Reviews

'Beautiful Creatures' Is Pretty 'Twilight' Redux, Emphasis on Pretty

Jeremy Irons seems to be in a constant audition to play Liberace here, his Macon a severe symbol of power who has no trouble prancing around in brightly colored gowns and jewelry


Beautiful Creatures

Director: Richard LaGravenese
Cast: Alden Ehrenreich, Alice Englert, Emma Thompson, Jeremy Irons, Viola Davis, Emmy Rossum
Distributor: Warner
Rated: PG-13
US Release date: 2013-05-21

Beautiful Creatures is an adaptation of the young adult novel by Kami Garcia and Margaret Stohl, itself the first installment in a series called the Caster Chronicles. Before you’re thinking, oh no, it’s another Twilight... well, yes, it’s another Twilight. It seems that the wild success of Stephanie Meyers’ novels and the insane popularity of the subsequent film adaptations created yet another endless void in the universe of commercial filmmaking, whose only purpose is to be fulfilled.

This time around, the sexes are inverted and it’s the girl, Lena (Alice Englert) who has unwanted supernatural powers. She’s the new girl in high school who becomes the object of gossip when locals decide she’s a witch and that her uncle Macon Ravenwood (Jeremy Irons) is a devil worshipper. Little do they know that in fact they’re half right, because while other girls her age are dealing with regular issues, Lena has to face the fact that upon turning 16 she will either become a good or bad witch, or “caster”.

Of course she wins the attention of a boy, who comes in the shape of Ethan Wate (Alden Ehrenreich), a young sensitive type who recognizes Lena from some strange dreams he’s having and is determined to win her heart and solve the mystery. Soon, their families are conspiring to keep them apart and avoid some sort of catastrophic event which has been centuries in the making, but we’ve all seen how these movies go and we know that no spell will be powerful enough to keep two good looking young movie leads apart.

It’s a shame that Beautiful Creatures has so little to offer in terms of originality, because all of the talent involved is remarkable. Irons seems to be in a constant audition to play Liberace as if imagined by Christopher Lee, his Macon a severe symbol of power who has no trouble prancing around in brightly colored gowns and jewelry. His scene with Emma Thompson, who plays Lena’s evil mother Sarafina, are hilarious because of their dialogues, as much as because we’re watching two of the most respected actors in the English speaking world, being reduced to pawns in a nonsensical plot.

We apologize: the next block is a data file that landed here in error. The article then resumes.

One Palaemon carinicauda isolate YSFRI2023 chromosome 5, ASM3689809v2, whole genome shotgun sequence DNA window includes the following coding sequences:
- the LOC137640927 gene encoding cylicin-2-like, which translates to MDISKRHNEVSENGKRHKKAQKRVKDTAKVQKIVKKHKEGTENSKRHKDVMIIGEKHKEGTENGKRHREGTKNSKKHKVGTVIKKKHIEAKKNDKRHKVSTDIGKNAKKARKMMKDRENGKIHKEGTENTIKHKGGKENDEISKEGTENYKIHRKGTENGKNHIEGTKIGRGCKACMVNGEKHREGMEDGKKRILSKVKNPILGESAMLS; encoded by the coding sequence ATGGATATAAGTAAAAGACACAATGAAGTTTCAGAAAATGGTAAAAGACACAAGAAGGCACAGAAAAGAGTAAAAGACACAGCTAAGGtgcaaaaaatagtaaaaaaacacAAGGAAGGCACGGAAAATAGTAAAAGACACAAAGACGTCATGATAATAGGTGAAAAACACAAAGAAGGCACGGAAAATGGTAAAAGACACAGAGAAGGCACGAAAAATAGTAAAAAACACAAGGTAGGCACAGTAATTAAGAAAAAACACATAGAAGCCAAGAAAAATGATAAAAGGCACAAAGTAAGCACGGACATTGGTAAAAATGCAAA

Emmy Rossum similarly, plays Ridley Duchannes, Lena’s even more evil cousin who visits town only to convince her cousin to join the dark side. Rossum, who always seems game to play ridiculous characters (remember The Phantom of the Opera?) does her best Shania Twain impression here, strutting around in high boots and transparent dresses while doing endless “that don’t impress me much” hand gestures. Even the respectable Viola Davis, who unarguably gets the short end of the stick when it comes to casting, is given so little to do here, that you wonder why she even took the part.

The problem might not be that these fine actors are doing terrible job, but that we as an audience realize it because they don’t seem really interested in what they’re doing. A lot must have to do with the fact that the romantic plot never really hooks us. We never really care if Lena and Ethan make it, because they are such dull characters that we wonder if they’re even alive to begin with. Parallel to their story there is an older version of their love, in which we see how one of Lena’s ancestors challenged her better judgment by casting a love spell that ended up destroying her life. It’s no coincidence that more often than not we wish we were watching that movie instead.

Instead of having Hollywood deliver more movies like these, we should start wondering what went wrong with younger audiences who became so complacent and now are only expecting to be fed the same stories told in slightly different ways. If the Twilight series set up a standard of mediocrity by which all future teen book adaptations would be measured against, it’s even sadder that Beautiful Creatures falls short of even achieving that. When a movie makes you yearn for Kristen Stewart, you know you’ve already turned into the dark side.

The Blu-ray release of the film features a stunning transfer, which adly allows the film’s sloppy visual effects to look even less like magic than they should. Bonus features include a making-of documentary, divided in short segments which chronicle the adaptation, casting and costume design among others. Also included are four deleted scenes, each more awful than the previous and teasers and trailers. Overall, Beautiful Creatures isn’t a recommended movie by any means and the fact that Irons, Davis and Thompson are working in movies of this sort makes one wish spells could be cast over the film industry to fix it.

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